I also immediately became aware of one issue with this park.  The location of the park lends itself to sketchy inhabitants, perhaps due to its inner city location.  There are nearby apartments near S Willow and S Post Oak with an opening in the fence that allows direct access to the park.  I actually think that it is great that apartment residents have this awesome nature park in their backyard, but I have to admit feeling some reservation about sharing the park with two lone fellows that I saw while out there.  Neither of the men that I saw were dressed as if they were out to enjoy a nature park.  One was dressed in urban thug and his shirt actually had the store tags hanging off of it, so I wasn’t sure if that was a style, an accident, or a recently stolen item.  The other was lingering suspiciously by a park bench near the parking area.  He had a bag in his hand, and also occasionally reached into the bushes to what appeared to be a backpack.  He would walk aimlessly a few feet in either direction, stand there, and then go back to his bench.  It made me feel uncomfortable and I wanted to keep my vehicle within view at all times.  There were some other mothers out here with strollers and young children, so I decided that if they didn’t let these suspicious folks ruin their good time, I wouldn’t either.  I did cut my visit short, though, and next time I go, I am taking Jason with me.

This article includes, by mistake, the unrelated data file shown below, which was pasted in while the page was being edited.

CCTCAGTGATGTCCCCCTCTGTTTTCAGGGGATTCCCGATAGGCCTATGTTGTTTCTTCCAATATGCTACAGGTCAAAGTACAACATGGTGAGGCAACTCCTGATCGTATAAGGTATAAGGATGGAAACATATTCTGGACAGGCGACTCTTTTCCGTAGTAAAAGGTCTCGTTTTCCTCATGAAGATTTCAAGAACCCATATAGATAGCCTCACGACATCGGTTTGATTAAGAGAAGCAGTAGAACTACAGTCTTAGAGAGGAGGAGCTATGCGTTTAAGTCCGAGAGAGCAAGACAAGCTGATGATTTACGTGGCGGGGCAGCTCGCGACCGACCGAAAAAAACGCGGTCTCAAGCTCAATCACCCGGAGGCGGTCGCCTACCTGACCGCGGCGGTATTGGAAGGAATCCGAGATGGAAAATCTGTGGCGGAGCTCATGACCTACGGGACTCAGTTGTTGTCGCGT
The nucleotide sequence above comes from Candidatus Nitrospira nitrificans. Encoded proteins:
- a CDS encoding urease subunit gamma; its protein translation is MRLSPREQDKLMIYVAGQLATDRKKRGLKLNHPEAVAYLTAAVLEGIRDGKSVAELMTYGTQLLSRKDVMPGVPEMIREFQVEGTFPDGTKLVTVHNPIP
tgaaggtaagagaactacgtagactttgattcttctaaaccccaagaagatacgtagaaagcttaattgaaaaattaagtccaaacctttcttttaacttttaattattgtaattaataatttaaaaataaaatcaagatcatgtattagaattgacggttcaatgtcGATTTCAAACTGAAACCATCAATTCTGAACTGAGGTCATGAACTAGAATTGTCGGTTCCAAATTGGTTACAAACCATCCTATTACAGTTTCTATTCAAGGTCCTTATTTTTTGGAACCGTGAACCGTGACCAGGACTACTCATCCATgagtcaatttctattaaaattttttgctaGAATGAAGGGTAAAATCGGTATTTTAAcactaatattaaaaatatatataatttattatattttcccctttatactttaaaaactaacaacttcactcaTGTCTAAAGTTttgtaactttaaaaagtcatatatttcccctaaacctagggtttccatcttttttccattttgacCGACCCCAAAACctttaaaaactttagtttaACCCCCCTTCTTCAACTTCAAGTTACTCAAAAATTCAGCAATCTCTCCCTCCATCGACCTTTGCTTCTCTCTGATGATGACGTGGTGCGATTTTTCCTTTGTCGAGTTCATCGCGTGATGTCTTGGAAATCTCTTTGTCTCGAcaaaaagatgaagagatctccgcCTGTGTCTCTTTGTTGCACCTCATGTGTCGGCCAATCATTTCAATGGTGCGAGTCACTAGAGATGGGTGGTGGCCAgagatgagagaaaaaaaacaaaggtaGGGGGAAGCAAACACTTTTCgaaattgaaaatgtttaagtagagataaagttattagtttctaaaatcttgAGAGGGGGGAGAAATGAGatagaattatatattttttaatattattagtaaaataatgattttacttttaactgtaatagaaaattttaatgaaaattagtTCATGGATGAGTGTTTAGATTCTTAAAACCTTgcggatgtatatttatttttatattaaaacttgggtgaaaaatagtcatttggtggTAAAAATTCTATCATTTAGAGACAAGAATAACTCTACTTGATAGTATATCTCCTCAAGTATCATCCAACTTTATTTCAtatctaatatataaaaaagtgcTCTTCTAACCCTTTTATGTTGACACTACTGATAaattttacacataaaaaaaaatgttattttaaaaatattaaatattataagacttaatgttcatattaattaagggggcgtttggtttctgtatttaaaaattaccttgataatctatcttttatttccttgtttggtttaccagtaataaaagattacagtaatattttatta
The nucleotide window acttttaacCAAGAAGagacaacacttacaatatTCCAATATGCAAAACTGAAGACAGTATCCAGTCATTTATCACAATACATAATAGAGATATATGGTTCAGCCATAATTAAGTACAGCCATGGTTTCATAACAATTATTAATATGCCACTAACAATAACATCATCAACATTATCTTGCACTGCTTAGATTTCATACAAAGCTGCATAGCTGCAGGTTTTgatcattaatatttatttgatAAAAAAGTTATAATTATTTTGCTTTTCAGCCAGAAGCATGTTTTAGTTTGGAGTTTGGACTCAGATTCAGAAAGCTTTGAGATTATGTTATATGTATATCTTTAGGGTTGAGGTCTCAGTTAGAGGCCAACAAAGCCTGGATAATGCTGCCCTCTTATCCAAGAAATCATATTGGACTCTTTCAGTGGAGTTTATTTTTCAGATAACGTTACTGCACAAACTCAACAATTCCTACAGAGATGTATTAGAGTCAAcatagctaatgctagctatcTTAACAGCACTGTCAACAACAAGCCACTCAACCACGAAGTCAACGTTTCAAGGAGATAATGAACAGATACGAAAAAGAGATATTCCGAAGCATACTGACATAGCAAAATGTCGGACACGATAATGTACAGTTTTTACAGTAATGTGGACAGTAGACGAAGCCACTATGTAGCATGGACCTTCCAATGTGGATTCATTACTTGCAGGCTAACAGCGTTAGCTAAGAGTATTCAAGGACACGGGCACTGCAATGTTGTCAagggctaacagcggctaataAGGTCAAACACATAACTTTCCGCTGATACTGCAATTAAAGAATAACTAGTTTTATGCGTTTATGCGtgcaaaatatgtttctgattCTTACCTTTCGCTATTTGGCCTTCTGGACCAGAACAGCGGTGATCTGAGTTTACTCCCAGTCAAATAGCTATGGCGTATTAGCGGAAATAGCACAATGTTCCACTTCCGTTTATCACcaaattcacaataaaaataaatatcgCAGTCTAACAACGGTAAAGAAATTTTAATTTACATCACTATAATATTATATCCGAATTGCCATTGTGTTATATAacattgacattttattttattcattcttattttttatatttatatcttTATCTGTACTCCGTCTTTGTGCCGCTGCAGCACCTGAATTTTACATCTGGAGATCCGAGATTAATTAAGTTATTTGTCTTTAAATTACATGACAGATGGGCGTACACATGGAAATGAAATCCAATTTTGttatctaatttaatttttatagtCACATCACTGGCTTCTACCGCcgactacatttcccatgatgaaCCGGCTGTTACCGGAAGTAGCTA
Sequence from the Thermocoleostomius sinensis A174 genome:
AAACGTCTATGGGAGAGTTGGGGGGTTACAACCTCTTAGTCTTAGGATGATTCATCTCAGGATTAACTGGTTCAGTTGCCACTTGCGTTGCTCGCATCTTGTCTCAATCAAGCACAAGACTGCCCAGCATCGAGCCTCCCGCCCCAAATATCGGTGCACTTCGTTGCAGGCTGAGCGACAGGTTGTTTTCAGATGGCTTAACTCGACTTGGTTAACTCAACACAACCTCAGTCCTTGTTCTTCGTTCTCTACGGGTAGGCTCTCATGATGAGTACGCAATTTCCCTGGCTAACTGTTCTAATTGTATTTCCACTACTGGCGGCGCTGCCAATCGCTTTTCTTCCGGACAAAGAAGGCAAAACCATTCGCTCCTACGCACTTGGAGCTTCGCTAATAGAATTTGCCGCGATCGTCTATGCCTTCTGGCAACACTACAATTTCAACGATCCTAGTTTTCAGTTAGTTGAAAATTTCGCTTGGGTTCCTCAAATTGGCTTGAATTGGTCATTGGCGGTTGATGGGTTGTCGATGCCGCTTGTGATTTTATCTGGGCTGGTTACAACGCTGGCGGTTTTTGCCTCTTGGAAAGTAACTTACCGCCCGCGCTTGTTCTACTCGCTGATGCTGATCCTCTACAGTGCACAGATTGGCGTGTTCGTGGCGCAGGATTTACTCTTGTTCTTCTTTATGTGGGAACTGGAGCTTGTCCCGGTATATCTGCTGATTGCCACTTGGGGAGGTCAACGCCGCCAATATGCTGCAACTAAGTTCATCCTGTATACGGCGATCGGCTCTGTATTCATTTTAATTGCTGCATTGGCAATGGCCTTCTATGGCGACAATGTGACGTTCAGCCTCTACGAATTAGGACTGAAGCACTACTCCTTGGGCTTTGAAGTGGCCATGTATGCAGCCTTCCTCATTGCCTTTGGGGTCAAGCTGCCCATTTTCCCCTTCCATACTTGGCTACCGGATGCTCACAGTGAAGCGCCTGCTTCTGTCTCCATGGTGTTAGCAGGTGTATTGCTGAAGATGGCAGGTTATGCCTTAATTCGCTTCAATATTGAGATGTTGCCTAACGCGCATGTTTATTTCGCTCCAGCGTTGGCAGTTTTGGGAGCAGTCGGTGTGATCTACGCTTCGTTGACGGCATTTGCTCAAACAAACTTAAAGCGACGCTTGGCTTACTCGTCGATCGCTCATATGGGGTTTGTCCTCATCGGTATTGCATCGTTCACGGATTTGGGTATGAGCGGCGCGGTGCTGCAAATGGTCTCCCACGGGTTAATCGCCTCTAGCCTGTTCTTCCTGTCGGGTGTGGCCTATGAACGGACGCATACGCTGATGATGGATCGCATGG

I am going to try to go with the family on a weekend when Houston Audubon folks are there doing their monthly bird survey, so I can learn from them and also have the company of others.  There are interesting features at this park and several caches hidden there to find (I found five while I was out there), so there are reasons to come back.

Here are some of the views from the park that I experienced while out there:


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Cross Creek Ranch: Where Nature Resides

wpid-wp-1418566868556.jpegScenes from dawn to dusk at Polishing Pond, an area within the Cross Creek Ranch neighborhood dedicated to nature.  The fifty acre series of connected ponds acts as an engineered water quality basin, filtering water for use in irrigation in the nearby community.  It also attracts a LOT of wildlife, mostly birds.  Although primarily waterfowl can be seen here, we have also spotted many other types, such as blackbirds and hawks.  wpid-wp-1418566904221.jpeg